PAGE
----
Fulsom claims that Nixon received support from mob people, as far back as his 1946 race for U.S. Congress.  Why?  According to Fulsom, Senate investigator Walter Sheridan offered an opinion about why the mobster Meyer Lansky was supporting Nixon: "If you were Meyer, who would you invest your money in?  Some politician named Clams Linguini?  Or a nice Protestant boy from Whittier, California?"  There was also the hatred that many mobsters and mobster-affiliated people had towards the Kennedys.  As Fulsom says on page 23, "Robert Kennedy had been trying to put Hoffa in jail since 1956, when RFK was staff counsel for a Senate probe into the Mob's influence on the labor movement."  While John F. Kennedy himself initially had some support from certain mobsters, according to Fulsom, much of the mob would not care for his administration's tough stance against organized crime.  According to Fulsom, the Nixon administration would be much softer on the mob.  Page 30 of Fulsom's book says: "From 1969 through 1973, more than one half of the Justice Department's 1,600 indictments in organized crime cases were tossed out because of 'improper procedures' followed by Attorney General John Mitchell in obtaining court-approved authorization for wiretaps..."  Page 44: "Nixon's attorney general, John Mitchell, finally put the squeeze on a federal judge to slice Marcello's prison term to six months" (see here to read about Marcello).  Page 30: "...when the New York Times disclosed that FBI wiretaps had uncovered a massive scheme to establish a national health plan for the Teamsters, with pension fund members and top mobsters getting lucrative kickbacks, [Attorney General] Kleindienst again came to the rescue, rejecting the FBI's plan to continue taps related to the scheme."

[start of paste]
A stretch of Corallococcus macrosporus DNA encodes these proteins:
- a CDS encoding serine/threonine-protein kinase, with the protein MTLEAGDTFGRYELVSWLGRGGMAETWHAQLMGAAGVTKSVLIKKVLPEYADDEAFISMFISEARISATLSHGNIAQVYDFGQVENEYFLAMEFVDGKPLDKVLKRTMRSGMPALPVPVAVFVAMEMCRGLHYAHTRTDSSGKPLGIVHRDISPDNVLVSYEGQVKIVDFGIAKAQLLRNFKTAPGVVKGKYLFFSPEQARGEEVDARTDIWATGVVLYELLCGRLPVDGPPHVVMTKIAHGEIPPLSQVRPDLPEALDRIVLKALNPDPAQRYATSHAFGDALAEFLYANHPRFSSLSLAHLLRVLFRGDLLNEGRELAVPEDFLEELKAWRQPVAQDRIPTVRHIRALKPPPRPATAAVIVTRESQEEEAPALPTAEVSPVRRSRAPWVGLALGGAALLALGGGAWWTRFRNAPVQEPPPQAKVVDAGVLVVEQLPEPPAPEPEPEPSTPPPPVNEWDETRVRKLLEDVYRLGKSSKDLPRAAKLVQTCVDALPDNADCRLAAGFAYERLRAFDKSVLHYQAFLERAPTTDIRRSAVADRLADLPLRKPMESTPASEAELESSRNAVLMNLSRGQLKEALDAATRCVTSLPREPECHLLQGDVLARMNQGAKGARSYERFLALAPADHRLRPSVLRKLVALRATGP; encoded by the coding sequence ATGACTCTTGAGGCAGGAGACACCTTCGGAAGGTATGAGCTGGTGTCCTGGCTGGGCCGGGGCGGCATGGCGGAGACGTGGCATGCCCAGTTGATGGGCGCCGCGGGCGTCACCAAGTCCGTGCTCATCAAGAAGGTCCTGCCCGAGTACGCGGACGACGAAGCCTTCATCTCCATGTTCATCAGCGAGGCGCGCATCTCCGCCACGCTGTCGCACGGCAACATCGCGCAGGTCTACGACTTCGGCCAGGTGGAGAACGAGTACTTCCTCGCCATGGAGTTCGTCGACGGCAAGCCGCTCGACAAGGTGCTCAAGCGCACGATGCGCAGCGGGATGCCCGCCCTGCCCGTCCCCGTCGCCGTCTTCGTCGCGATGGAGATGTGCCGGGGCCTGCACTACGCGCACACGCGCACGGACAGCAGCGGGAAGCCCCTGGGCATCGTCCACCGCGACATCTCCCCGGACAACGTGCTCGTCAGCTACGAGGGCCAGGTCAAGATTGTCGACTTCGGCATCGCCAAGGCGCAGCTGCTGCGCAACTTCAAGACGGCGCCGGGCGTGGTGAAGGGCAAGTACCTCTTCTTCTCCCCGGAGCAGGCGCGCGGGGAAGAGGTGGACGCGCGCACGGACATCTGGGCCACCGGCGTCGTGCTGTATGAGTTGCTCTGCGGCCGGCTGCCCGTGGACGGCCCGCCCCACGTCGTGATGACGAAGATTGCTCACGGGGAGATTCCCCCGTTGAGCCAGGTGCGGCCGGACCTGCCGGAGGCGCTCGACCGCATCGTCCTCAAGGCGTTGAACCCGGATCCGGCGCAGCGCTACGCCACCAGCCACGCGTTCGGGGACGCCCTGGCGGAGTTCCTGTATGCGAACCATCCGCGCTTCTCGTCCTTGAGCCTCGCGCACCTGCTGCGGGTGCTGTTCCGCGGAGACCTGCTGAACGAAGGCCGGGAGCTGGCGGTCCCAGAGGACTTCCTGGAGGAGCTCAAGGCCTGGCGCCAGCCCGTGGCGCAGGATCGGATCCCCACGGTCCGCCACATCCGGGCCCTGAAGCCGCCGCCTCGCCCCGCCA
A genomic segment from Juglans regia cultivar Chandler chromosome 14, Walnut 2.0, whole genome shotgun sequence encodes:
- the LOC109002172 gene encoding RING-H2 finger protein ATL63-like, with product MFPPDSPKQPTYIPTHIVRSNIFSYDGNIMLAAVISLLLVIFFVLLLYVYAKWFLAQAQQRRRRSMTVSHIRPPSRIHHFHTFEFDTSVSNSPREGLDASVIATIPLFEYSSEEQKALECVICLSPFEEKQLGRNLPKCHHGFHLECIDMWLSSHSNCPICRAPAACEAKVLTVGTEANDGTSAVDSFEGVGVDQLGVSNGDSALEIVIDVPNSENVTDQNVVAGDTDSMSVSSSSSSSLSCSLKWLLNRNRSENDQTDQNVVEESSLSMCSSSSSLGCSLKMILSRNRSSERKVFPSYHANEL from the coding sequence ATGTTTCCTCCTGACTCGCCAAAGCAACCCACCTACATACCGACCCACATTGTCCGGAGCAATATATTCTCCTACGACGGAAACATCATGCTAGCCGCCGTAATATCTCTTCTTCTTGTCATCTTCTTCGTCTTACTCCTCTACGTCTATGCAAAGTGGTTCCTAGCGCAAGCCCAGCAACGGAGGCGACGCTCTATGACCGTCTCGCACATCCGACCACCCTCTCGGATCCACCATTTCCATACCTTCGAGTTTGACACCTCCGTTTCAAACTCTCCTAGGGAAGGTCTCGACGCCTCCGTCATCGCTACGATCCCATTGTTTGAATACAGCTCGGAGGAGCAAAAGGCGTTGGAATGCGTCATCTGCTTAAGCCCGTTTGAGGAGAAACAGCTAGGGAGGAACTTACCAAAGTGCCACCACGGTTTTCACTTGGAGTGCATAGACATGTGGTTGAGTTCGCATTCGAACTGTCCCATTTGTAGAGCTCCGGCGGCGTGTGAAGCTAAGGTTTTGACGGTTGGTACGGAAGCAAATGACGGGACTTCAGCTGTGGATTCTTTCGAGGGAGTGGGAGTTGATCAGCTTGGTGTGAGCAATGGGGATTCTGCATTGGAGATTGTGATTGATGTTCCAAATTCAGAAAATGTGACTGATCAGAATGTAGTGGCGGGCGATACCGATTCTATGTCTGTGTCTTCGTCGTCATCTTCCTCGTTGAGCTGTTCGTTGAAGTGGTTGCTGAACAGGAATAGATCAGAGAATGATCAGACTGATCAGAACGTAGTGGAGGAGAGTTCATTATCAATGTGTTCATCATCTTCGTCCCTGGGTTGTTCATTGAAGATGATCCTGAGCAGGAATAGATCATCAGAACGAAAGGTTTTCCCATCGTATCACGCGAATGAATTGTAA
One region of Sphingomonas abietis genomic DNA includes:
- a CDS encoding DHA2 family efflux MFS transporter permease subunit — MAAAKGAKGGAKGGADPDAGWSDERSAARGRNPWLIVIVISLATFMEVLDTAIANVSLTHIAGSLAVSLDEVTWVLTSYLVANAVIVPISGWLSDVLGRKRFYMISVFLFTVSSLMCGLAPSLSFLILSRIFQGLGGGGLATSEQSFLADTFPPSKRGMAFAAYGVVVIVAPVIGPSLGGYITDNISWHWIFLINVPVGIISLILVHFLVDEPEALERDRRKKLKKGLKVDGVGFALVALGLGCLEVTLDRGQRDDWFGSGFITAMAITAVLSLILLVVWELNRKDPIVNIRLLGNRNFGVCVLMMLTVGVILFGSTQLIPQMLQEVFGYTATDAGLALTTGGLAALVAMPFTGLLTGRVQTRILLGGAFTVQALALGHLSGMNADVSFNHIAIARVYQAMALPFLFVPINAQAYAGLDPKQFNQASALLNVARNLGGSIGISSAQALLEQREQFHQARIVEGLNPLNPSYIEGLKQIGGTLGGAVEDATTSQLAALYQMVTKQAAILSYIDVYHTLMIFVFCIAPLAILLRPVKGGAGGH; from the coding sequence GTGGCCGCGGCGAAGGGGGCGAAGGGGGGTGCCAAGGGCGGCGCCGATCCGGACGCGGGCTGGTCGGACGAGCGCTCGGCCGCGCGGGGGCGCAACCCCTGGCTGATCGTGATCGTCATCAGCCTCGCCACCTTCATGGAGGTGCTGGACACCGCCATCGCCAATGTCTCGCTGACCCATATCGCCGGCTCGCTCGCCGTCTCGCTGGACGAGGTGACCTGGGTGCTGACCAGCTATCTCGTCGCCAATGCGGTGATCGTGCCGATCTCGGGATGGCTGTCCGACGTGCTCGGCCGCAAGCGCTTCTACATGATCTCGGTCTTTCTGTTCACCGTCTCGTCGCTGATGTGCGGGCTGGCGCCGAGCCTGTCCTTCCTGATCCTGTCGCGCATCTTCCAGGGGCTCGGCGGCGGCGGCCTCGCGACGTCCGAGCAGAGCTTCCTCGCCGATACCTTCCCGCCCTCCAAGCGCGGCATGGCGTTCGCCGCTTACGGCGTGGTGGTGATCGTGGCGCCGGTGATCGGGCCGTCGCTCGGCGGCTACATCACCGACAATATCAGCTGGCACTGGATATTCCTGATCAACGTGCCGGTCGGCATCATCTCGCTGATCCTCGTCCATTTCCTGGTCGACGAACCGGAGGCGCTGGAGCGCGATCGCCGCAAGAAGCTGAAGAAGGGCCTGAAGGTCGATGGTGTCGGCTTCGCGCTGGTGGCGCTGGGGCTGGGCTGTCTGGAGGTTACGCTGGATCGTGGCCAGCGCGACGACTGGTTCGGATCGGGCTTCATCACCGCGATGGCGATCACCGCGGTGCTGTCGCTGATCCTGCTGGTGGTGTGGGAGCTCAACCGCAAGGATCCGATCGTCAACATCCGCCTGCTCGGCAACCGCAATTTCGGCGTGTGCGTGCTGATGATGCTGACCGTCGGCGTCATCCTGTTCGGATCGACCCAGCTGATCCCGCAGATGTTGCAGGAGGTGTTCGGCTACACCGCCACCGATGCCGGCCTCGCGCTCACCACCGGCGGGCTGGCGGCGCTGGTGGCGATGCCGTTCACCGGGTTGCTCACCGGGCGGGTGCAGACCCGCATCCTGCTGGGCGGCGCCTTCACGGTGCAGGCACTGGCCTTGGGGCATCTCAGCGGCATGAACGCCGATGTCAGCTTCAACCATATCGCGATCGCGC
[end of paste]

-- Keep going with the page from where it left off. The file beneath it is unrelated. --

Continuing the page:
Fulson also contends that Nixon's close friend, Bebe Rebozo, had ties to organized crime.  He refers to a Miami police report saying that Rebozo was close to Meyer Lansky.  On page 54, Fulson shows a declassified FBI memo that said that "A Philadelphia source who is in a position to provide reliable information was told by a third party that this individual within the last two weeks, observed fugitive Robert Vesco in the Bahamas in the company of former Nixon aide Bebe Rebozo" (the memo's words, only they were all capitalized in the memo).

Regarding the release of Jimmy Hoffa, Folsom refers to an FBI memo that refers to an informant saying that there was a $300,000 payoff from the mob to the Nixon White House to secure Hoffa's release.  But, in the memo itself (which is on page 25 of Fulsom's book), all I see about this is what follows: "Source advised that approximately one to two weeks before the Christmas before HOFFA was released from prison, ALAN DORFMAN and JIMMY HOFFA, JR. delivered $300,000 in cash to the Mayflower Hotel, Washington, D.C., in a black valise and turned this money over to [blacked out].  The purpose of this money was to guarantee the release of JIMMY HOFFA from the Federal Penitentiary."  Does the memo say that the money was for the Nixon White House?  It depends on what it said before it was blacked out!

Do I buy any of this?  To be honest, I do wish that Fulsom cited more primary sources.  Often, when I check in the back to see Fulsom's source for something, it turns out to be a secondary source, such as Anthony Summers' The Arrogance of Power.  I'd have to look at Summers to see if he cites a primary source!  But I wouldn't be surprised if Nixon had support from mobsters or people with mob connections.  In the world of the powerful, I'm sure that there are many with money and influence who have had relationships with the mob or with mob-affiliated people, on some level.